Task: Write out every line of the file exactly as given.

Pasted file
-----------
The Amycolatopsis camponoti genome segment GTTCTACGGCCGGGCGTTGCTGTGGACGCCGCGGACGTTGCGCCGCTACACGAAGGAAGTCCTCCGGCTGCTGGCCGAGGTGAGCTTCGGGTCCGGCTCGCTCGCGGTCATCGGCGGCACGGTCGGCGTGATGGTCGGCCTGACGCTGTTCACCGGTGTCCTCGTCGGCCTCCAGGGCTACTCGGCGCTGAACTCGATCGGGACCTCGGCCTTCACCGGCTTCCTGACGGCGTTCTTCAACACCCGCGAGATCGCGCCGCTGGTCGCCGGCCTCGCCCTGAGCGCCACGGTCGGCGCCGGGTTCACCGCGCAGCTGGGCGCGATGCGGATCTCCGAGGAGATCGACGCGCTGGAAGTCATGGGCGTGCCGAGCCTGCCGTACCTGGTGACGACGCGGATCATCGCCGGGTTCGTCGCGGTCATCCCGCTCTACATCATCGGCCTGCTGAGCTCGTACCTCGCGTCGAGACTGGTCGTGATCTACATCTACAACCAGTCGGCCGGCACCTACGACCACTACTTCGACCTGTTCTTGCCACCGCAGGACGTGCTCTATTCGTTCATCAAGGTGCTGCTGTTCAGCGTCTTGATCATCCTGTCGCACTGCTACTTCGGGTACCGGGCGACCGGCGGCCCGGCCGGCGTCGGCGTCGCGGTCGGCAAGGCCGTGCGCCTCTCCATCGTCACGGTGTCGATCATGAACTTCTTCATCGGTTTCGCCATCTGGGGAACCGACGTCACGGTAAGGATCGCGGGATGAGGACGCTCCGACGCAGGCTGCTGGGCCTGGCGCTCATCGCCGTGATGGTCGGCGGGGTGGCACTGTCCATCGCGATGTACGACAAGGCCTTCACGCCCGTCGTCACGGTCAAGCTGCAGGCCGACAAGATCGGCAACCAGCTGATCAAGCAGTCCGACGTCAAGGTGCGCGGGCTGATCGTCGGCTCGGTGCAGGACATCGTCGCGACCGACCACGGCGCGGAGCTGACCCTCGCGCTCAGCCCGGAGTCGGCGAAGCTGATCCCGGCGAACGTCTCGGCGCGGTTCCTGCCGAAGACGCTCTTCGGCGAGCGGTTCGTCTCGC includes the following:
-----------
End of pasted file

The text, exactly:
The Amycolatopsis camponoti genome segment GTTCTACGGCCGGGCGTTGCTGTGGACGCCGCGGACGTTGCGCCGCTACACGAAGGAAGTCCTCCGGCTGCTGGCCGAGGTGAGCTTCGGGTCCGGCTCGCTCGCGGTCATCGGCGGCACGGTCGGCGTGATGGTCGGCCTGACGCTGTTCACCGGTGTCCTCGTCGGCCTCCAGGGCTACTCGGCGCTGAACTCGATCGGGACCTCGGCCTTCACCGGCTTCCTGACGGCGTTCTTCAACACCCGCGAGATCGCGCCGCTGGTCGCCGGCCTCGCCCTGAGCGCCACGGTCGGCGCCGGGTTCACCGCGCAGCTGGGCGCGATGCGGATCTCCGAGGAGATCGACGCGCTGGAAGTCATGGGCGTGCCGAGCCTGCCGTACCTGGTGACGACGCGGATCATCGCCGGGTTCGTCGCGGTCATCCCGCTCTACATCATCGGCCTGCTGAGCTCGTACCTCGCGTCGAGACTGGTCGTGATCTACATCTACAACCAGTCGGCCGGCACCTACGACCACTACTTCGACCTGTTCTTGCCACCGCAGGACGTGCTCTATTCGTTCATCAAGGTGCTGCTGTTCAGCGTCTTGATCATCCTGTCGCACTGCTACTTCGGGTACCGGGCGACCGGCGGCCCGGCCGGCGTCGGCGTCGCGGTCGGCAAGGCCGTGCGCCTCTCCATCGTCACGGTGTCGATCATGAACTTCTTCATCGGTTTCGCCATCTGGGGAACCGACGTCACGGTAAGGATCGCGGGATGAGGACGCTCCGACGCAGGCTGCTGGGCCTGGCGCTCATCGCCGTGATGGTCGGCGGGGTGGCACTGTCCATCGCGATGTACGACAAGGCCTTCACGCCCGTCGTCACGGTCAAGCTGCAGGCCGACAAGATCGGCAACCAGCTGATCAAGCAGTCCGACGTCAAGGTGCGCGGGCTGATCGTCGGCTCGGTGCAGGACATCGTCGCGACCGACCACGGCGCGGAGCTGACCCTCGCGCTCAGCCCGGAGTCGGCGAAGCTGATCCCGGCGAACGTCTCGGCGCGGTTCCTGCCGAAGACGCTCTTCGGCGAGCGGTTCGTCTCGC includes the following: